The deliveries to Venezuela came despite rationing and an oil price hike in Iran imposed by the government in November 2019, which led to protests and a crackdown.

Cuba  – Venezuela’s New Sanctions Evasion Partner

It is important to note here that Iran is not the only sanctioned country that continues to assist Venezuela’s nefarious OFAC sanctions evasion activities.

In late November 2019, the Trump Administration blacklisted a Cuban company it accused of helping a Cuban state-run oil firm evade Venezuela-related sanctions. This was the latest in a series of actions targeting Havana for its support of Venezuelan President Nicolas Maduro.

Sanctions were imposed on Corporacion Panamericana SA for acting on behalf of oil import and export company Cubametales, which was blacklisted in July as part of Washington’s Venezuela pressure campaign, according to a statement from the U.S. Treasury Department.

In addition to assisting Venezuela evade OFAC sanctions, Cuba has been assisting in propping up the Maduro regime by being complicit in undermining Venezuela’s democracy and triggering the hemisphere’s largest humanitarian crisis which forced 15 percent of the population to flee the country. This precipitated a food shortage and health crisis of unprecedented proportions in the region.

In early April 2019, it was reported that Cuban military interventionism has recently been joined by a Russian military presence with the announcement that Moscow will establish a military base in Venezuela, the shipment of weapons, the visit of nuclear bombers and the deployment of some troops and high-ranking officers.

This adds to a sanctions compliance officers headaches since all transactions involving Venezuela, Russia, and Cuba demand enhanced due diligence in both the KYC stage and live transaction stage.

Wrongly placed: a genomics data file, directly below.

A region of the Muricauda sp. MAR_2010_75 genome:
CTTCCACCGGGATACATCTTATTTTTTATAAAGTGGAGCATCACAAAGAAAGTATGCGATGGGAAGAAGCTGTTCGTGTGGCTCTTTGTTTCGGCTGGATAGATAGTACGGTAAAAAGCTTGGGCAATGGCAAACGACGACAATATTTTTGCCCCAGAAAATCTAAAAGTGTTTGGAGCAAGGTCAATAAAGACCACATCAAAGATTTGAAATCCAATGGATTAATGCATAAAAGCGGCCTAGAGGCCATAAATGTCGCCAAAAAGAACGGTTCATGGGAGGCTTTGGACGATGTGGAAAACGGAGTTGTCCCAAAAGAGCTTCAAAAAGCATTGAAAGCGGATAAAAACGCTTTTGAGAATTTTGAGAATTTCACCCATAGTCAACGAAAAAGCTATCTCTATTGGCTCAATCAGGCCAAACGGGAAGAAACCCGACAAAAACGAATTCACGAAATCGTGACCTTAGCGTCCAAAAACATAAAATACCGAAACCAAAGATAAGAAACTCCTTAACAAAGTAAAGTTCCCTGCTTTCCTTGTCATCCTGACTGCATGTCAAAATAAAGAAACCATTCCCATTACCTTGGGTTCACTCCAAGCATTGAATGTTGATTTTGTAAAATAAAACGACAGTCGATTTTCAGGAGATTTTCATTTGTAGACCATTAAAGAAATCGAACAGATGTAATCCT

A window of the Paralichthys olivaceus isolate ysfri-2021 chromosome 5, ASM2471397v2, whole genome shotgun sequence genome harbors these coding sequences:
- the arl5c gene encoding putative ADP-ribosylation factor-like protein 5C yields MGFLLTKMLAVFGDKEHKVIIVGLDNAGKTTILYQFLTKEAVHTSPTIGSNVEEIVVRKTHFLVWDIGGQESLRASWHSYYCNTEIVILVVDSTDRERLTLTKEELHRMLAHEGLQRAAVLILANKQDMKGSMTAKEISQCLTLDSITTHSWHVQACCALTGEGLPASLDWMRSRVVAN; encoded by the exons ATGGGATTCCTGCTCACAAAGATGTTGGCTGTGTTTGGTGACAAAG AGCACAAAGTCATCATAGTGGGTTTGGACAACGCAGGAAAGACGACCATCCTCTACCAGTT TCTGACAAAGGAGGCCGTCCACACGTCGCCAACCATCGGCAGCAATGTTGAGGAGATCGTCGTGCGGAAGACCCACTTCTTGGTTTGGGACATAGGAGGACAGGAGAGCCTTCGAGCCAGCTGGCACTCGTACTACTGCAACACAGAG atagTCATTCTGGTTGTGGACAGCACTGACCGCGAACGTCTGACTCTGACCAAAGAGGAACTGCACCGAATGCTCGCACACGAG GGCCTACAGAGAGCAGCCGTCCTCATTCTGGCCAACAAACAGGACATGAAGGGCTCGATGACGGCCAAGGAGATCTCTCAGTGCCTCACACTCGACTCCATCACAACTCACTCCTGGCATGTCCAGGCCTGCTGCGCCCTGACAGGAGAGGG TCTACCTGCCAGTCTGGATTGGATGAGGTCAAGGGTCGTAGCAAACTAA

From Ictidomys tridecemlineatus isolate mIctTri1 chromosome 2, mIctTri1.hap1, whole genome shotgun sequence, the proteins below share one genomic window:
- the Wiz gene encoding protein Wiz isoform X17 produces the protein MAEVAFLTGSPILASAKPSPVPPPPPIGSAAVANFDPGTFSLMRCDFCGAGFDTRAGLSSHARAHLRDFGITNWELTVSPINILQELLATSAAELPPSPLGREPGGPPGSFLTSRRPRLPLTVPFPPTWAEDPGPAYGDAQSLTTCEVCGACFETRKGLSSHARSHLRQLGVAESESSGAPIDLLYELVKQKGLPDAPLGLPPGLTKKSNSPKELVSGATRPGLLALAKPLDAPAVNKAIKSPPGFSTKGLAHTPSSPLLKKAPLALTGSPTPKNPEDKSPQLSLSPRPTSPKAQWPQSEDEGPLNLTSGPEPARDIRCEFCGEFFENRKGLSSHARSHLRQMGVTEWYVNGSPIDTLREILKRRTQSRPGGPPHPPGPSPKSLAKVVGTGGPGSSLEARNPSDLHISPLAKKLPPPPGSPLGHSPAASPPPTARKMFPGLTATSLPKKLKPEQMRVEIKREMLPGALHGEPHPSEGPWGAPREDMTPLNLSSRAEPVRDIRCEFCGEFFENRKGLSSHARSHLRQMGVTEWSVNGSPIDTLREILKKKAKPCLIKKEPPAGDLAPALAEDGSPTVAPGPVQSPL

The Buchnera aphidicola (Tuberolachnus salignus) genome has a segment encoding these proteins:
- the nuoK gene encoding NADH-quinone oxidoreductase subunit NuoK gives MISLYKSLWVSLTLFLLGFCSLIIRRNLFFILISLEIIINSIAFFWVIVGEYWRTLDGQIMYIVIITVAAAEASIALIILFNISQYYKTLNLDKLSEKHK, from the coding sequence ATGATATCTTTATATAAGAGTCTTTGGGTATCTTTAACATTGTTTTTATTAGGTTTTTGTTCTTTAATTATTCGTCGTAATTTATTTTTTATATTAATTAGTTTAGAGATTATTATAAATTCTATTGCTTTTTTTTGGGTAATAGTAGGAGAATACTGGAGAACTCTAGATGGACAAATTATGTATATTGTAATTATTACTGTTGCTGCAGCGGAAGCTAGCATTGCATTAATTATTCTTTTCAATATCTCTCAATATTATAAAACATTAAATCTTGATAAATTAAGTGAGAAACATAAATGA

Gold for Oil

If the past few months, transacting oil in violation of OFAC sanctions was not enough.  Venezuelan dictator, Maduro, started to send a great chunk of the nation’s gold to Iran in exchange for help in propping up their flailing oil industry.

It was reported that at least nine tons of gold worth about $500 million was sent to Iran, which left the crisis-plagued nation with a tiny $6.2 billion in hard-currency assets, the lowest amount in three decades.

As a compliance officer, the smartest way to detect any illicit behavior emanating to/from Venezuela is to review your customer base, and make a risk based decision on possibly closing out your Venezuela based accounts. You can also heavily scrutinize your Banks internal OFAC transaction detection system, and add alerts to both your AML and OFAC monitoring systems, to detect movements between Iran and Venezuela, Cuba to Venezuela, and pay special heed to Venezuelan shipping movements.

Iranian Vessel Seizure 

On August 14, 2020, the U.S. seized Iranian petroleum bound for Venezuela aboard four tankers near the Strait of Hormuz. This involved a forfeiture order, which was enforced and aimed at both Iran’s Islamic Revolutionary Guard Corps and the Caracas government, the Justice Department announced at the time.

The four vessels contained roughly 1.116 million barrels of fuel, which was confiscated from the foreign-flagged vessels M/T Bella, M/T Bering, M/T Pandi and M/T Luna, according to a Justice Department statement. They added that the seizure took place “with the assistance of foreign partners.”

According to The Associated Press, quoting unnamed U.S. officials, “no military force was used in the seizure of the cargo, and none of the ships was physically impounded. Instead, U.S. officials threatened ship owners, insurers and captains with sanctions to force them to hand over their cargo,” the AP reported.

*Robert L. Williams III, CAMS, is a financial crimes prevention professional with nearly 20 years of expertise in the sectors of banking, including the U.S. Patriot Act, BSA, AML, KYC, and OFAC, at three different foreign banks. He began his career at Credit Lyonnais/CALYON, and then eventually joined Credit Agricole in 2002. He then moved on to BNP Paribas where he was the OFAC Compliance Officer. Finally, he was employed at Standard Chartered Bank in a Sanctions Advisory role working with the Account Opening/KYC teams and Relationship Managers to mitigate internal and external sanctions concerns.